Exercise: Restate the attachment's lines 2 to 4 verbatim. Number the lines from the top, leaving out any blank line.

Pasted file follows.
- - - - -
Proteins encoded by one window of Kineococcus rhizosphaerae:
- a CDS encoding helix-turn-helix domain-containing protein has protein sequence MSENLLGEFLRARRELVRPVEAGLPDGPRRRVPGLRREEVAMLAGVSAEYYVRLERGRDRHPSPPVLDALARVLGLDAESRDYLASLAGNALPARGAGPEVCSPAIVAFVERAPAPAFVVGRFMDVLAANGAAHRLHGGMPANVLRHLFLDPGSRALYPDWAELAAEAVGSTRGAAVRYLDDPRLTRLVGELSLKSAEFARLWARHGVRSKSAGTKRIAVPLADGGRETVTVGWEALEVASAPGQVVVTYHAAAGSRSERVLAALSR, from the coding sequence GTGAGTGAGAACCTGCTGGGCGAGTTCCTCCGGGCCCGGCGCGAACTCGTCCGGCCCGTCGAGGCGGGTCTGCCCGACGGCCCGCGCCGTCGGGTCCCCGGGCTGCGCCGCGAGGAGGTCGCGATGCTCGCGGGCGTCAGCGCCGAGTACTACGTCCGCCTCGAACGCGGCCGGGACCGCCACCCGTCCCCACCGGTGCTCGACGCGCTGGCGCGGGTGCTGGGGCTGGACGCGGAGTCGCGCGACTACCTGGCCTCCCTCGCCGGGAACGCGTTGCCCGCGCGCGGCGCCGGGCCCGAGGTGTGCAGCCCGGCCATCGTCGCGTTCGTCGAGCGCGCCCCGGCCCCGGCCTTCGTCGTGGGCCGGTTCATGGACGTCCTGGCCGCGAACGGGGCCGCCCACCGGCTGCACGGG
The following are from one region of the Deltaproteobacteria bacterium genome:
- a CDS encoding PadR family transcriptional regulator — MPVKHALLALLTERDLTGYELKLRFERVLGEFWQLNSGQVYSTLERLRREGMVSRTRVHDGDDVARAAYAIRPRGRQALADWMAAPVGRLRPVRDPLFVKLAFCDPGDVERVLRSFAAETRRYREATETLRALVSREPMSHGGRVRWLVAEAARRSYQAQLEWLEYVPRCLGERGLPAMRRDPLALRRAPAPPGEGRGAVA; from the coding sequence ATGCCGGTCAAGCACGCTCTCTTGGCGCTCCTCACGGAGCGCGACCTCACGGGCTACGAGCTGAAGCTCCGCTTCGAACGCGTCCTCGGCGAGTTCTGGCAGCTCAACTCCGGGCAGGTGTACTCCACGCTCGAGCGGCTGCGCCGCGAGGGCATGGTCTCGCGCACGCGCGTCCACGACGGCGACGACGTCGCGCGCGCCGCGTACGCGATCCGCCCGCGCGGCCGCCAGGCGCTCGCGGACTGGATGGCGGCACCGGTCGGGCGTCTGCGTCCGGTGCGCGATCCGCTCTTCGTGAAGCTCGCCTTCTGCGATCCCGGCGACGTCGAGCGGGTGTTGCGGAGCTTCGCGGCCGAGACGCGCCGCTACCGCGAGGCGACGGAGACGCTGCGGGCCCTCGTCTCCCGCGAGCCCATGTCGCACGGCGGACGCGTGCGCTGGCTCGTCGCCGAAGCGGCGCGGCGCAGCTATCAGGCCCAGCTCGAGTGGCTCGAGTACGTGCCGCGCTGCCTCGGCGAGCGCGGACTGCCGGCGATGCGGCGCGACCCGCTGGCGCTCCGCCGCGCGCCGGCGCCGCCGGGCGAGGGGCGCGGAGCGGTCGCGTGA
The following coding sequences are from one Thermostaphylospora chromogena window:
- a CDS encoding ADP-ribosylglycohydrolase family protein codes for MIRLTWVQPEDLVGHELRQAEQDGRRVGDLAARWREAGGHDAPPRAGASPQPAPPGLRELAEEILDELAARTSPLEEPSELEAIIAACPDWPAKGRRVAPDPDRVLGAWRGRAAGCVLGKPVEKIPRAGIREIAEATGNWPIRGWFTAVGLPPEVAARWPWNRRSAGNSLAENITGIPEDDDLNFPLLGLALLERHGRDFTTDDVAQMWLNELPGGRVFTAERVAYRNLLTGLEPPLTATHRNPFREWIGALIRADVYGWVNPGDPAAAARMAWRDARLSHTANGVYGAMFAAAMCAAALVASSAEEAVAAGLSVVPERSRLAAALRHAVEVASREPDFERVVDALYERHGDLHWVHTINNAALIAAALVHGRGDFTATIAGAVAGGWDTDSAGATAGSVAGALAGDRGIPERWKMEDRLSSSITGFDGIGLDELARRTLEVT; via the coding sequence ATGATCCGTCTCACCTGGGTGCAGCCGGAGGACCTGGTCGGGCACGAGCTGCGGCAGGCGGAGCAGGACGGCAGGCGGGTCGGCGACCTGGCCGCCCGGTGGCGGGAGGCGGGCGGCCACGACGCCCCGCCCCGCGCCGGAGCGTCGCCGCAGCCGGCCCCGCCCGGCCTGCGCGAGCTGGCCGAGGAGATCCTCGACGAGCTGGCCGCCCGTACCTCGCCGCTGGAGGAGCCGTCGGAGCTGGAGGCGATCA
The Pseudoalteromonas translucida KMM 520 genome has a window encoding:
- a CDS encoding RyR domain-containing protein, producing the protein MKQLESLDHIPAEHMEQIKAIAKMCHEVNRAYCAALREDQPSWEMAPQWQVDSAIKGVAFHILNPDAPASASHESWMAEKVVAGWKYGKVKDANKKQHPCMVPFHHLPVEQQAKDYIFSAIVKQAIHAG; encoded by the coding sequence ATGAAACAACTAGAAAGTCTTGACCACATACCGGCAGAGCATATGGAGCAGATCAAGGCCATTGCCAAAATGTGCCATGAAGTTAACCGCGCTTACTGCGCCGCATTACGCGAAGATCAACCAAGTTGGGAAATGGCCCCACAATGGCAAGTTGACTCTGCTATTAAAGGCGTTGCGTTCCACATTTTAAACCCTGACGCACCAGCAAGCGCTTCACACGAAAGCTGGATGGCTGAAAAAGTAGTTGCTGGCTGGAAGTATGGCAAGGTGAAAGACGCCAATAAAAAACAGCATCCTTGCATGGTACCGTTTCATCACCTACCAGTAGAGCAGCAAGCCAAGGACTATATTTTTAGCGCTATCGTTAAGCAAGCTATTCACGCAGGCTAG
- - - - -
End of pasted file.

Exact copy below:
- a CDS encoding helix-turn-helix domain-containing protein has protein sequence MSENLLGEFLRARRELVRPVEAGLPDGPRRRVPGLRREEVAMLAGVSAEYYVRLERGRDRHPSPPVLDALARVLGLDAESRDYLASLAGNALPARGAGPEVCSPAIVAFVERAPAPAFVVGRFMDVLAANGAAHRLHGGMPANVLRHLFLDPGSRALYPDWAELAAEAVGSTRGAAVRYLDDPRLTRLVGELSLKSAEFARLWARHGVRSKSAGTKRIAVPLADGGRETVTVGWEALEVASAPGQVVVTYHAAAGSRSERVLAALSR, from the coding sequence GTGAGTGAGAACCTGCTGGGCGAGTTCCTCCGGGCCCGGCGCGAACTCGTCCGGCCCGTCGAGGCGGGTCTGCCCGACGGCCCGCGCCGTCGGGTCCCCGGGCTGCGCCGCGAGGAGGTCGCGATGCTCGCGGGCGTCAGCGCCGAGTACTACGTCCGCCTCGAACGCGGCCGGGACCGCCACCCGTCCCCACCGGTGCTCGACGCGCTGGCGCGGGTGCTGGGGCTGGACGCGGAGTCGCGCGACTACCTGGCCTCCCTCGCCGGGAACGCGTTGCCCGCGCGCGGCGCCGGGCCCGAGGTGTGCAGCCCGGCCATCGTCGCGTTCGTCGAGCGCGCCCCGGCCCCGGCCTTCGTCGTGGGCCGGTTCATGGACGTCCTGGCCGCGAACGGGGCCGCCCACCGGCTGCACGGG
The following are from one region of the Deltaproteobacteria bacterium genome:
- a CDS encoding PadR family transcriptional regulator — MPVKHALLALLTERDLTGYELKLRFERVLGEFWQLNSGQVYSTLERLRREGMVSRTRVHDGDDVARAAYAIRPRGRQALADWMAAPVGRLRPVRDPLFVKLAFCDPGDVERVLRSFAAETRRYREATETLRALVSREPMSHGGRVRWLVAEAARRSYQAQLEWLEYVPRCLGERGLPAMRRDPLALRRAPAPPGEGRGAVA; from the coding sequence ATGCCGGTCAAGCACGCTCTCTTGGCGCTCCTCACGGAGCGCGACCTCACGGGCTACGAGCTGAAGCTCCGCTTCGAACGCGTCCTCGGCGAGTTCTGGCAGCTCAACTCCGGGCAGGTGTACTCCACGCTCGAGCGGCTGCGCCGCGAGGGCATGGTCTCGCGCACGCGCGTCCACGACGGCGACGACGTCGCGCGCGCCGCGTACGCGATCCGCCCGCGCGGCCGCCAGGCGCTCGCGGACTGGATGGCGGCACCGGTCGGGCGTCTGCGTCCGGTGCGCGATCCGCTCTTCGTGAAGCTCGCCTTCTGCGATCCCGGCGACGTCGAGCGGGTGTTGCGGAGCTTCGCGGCCGAGACGCGCCGCTACCGCGAGGCGACGGAGACGCTGCGGGCCCTCGTCTCCCGCGAGCCCATGTCGCACGGCGGACGCGTGCGCTGGCTCGTCGCCGAAGCGGCGCGGCGCAGCTATCAGGCCCAGCTCGAGTGGCTCGAGTACGTGCCGCGCTGCCTCGGCGAGCGCGGACTGCCGGCGATGCGGCGCGACCCGCTGGCGCTCCGCCGCGCGCCGGCGCCGCCGGGCGAGGGGCGCGGAGCGGTCGCGTGA